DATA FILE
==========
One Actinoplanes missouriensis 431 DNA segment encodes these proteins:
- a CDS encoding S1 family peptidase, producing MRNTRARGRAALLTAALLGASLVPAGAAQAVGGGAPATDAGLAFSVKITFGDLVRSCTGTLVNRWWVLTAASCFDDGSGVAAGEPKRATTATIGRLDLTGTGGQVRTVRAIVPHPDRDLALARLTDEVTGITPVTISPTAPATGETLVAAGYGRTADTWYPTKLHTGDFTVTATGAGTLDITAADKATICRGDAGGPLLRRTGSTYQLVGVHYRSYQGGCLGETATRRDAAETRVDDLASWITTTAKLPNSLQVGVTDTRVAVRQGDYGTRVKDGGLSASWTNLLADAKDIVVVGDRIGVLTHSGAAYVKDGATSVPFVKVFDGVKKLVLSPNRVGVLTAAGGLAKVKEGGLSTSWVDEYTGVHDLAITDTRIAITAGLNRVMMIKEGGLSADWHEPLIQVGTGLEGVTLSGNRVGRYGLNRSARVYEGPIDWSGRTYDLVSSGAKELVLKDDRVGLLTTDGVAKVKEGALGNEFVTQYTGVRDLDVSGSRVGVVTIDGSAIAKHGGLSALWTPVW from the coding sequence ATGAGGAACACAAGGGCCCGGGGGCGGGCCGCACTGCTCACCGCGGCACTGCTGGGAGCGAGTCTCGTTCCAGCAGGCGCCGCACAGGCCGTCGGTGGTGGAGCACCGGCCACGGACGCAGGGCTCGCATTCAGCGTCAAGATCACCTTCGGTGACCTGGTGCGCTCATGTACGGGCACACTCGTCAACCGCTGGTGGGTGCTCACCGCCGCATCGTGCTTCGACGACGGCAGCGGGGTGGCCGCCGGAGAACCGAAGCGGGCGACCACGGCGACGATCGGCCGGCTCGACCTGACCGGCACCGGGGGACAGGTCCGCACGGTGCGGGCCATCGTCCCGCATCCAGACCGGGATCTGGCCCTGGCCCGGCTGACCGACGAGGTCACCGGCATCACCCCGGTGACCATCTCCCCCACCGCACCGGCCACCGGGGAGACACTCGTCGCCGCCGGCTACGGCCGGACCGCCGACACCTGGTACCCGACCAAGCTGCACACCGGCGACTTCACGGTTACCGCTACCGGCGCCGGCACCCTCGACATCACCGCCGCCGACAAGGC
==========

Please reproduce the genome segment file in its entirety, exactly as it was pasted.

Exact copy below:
One Actinoplanes missouriensis 431 DNA segment encodes these proteins:
- a CDS encoding S1 family peptidase, producing MRNTRARGRAALLTAALLGASLVPAGAAQAVGGGAPATDAGLAFSVKITFGDLVRSCTGTLVNRWWVLTAASCFDDGSGVAAGEPKRATTATIGRLDLTGTGGQVRTVRAIVPHPDRDLALARLTDEVTGITPVTISPTAPATGETLVAAGYGRTADTWYPTKLHTGDFTVTATGAGTLDITAADKATICRGDAGGPLLRRTGSTYQLVGVHYRSYQGGCLGETATRRDAAETRVDDLASWITTTAKLPNSLQVGVTDTRVAVRQGDYGTRVKDGGLSASWTNLLADAKDIVVVGDRIGVLTHSGAAYVKDGATSVPFVKVFDGVKKLVLSPNRVGVLTAAGGLAKVKEGGLSTSWVDEYTGVHDLAITDTRIAITAGLNRVMMIKEGGLSADWHEPLIQVGTGLEGVTLSGNRVGRYGLNRSARVYEGPIDWSGRTYDLVSSGAKELVLKDDRVGLLTTDGVAKVKEGALGNEFVTQYTGVRDLDVSGSRVGVVTIDGSAIAKHGGLSALWTPVW from the coding sequence ATGAGGAACACAAGGGCCCGGGGGCGGGCCGCACTGCTCACCGCGGCACTGCTGGGAGCGAGTCTCGTTCCAGCAGGCGCCGCACAGGCCGTCGGTGGTGGAGCACCGGCCACGGACGCAGGGCTCGCATTCAGCGTCAAGATCACCTTCGGTGACCTGGTGCGCTCATGTACGGGCACACTCGTCAACCGCTGGTGGGTGCTCACCGCCGCATCGTGCTTCGACGACGGCAGCGGGGTGGCCGCCGGAGAACCGAAGCGGGCGACCACGGCGACGATCGGCCGGCTCGACCTGACCGGCACCGGGGGACAGGTCCGCACGGTGCGGGCCATCGTCCCGCATCCAGACCGGGATCTGGCCCTGGCCCGGCTGACCGACGAGGTCACCGGCATCACCCCGGTGACCATCTCCCCCACCGCACCGGCCACCGGGGAGACACTCGTCGCCGCCGGCTACGGCCGGACCGCCGACACCTGGTACCCGACCAAGCTGCACACCGGCGACTTCACGGTTACCGCTACCGGCGCCGGCACCCTCGACATCACCGCCGCCGACAAGGC